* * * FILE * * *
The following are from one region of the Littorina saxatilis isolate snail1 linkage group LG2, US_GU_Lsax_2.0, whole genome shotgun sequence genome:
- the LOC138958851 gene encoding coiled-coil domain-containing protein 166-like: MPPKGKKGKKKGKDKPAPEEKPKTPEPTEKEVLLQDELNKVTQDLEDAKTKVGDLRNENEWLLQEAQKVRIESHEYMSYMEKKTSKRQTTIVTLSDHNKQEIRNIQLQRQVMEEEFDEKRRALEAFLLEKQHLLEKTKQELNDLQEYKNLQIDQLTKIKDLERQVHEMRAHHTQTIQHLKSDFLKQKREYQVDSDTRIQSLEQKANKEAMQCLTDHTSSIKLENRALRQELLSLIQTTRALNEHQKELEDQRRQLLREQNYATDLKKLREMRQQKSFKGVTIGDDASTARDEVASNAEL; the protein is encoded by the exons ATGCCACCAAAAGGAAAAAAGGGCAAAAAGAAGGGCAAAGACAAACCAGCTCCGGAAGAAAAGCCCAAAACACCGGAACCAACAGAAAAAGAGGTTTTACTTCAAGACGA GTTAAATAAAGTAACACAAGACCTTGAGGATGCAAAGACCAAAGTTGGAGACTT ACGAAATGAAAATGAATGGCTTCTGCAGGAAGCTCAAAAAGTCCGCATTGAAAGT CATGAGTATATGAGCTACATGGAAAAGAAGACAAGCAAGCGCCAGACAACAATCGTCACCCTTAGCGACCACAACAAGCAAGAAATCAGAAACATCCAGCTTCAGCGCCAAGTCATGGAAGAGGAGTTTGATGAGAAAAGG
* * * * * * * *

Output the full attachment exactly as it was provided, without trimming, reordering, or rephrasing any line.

The following are from one region of the Littorina saxatilis isolate snail1 linkage group LG2, US_GU_Lsax_2.0, whole genome shotgun sequence genome:
- the LOC138958851 gene encoding coiled-coil domain-containing protein 166-like: MPPKGKKGKKKGKDKPAPEEKPKTPEPTEKEVLLQDELNKVTQDLEDAKTKVGDLRNENEWLLQEAQKVRIESHEYMSYMEKKTSKRQTTIVTLSDHNKQEIRNIQLQRQVMEEEFDEKRRALEAFLLEKQHLLEKTKQELNDLQEYKNLQIDQLTKIKDLERQVHEMRAHHTQTIQHLKSDFLKQKREYQVDSDTRIQSLEQKANKEAMQCLTDHTSSIKLENRALRQELLSLIQTTRALNEHQKELEDQRRQLLREQNYATDLKKLREMRQQKSFKGVTIGDDASTARDEVASNAEL; the protein is encoded by the exons ATGCCACCAAAAGGAAAAAAGGGCAAAAAGAAGGGCAAAGACAAACCAGCTCCGGAAGAAAAGCCCAAAACACCGGAACCAACAGAAAAAGAGGTTTTACTTCAAGACGA GTTAAATAAAGTAACACAAGACCTTGAGGATGCAAAGACCAAAGTTGGAGACTT ACGAAATGAAAATGAATGGCTTCTGCAGGAAGCTCAAAAAGTCCGCATTGAAAGT CATGAGTATATGAGCTACATGGAAAAGAAGACAAGCAAGCGCCAGACAACAATCGTCACCCTTAGCGACCACAACAAGCAAGAAATCAGAAACATCCAGCTTCAGCGCCAAGTCATGGAAGAGGAGTTTGATGAGAAAAGG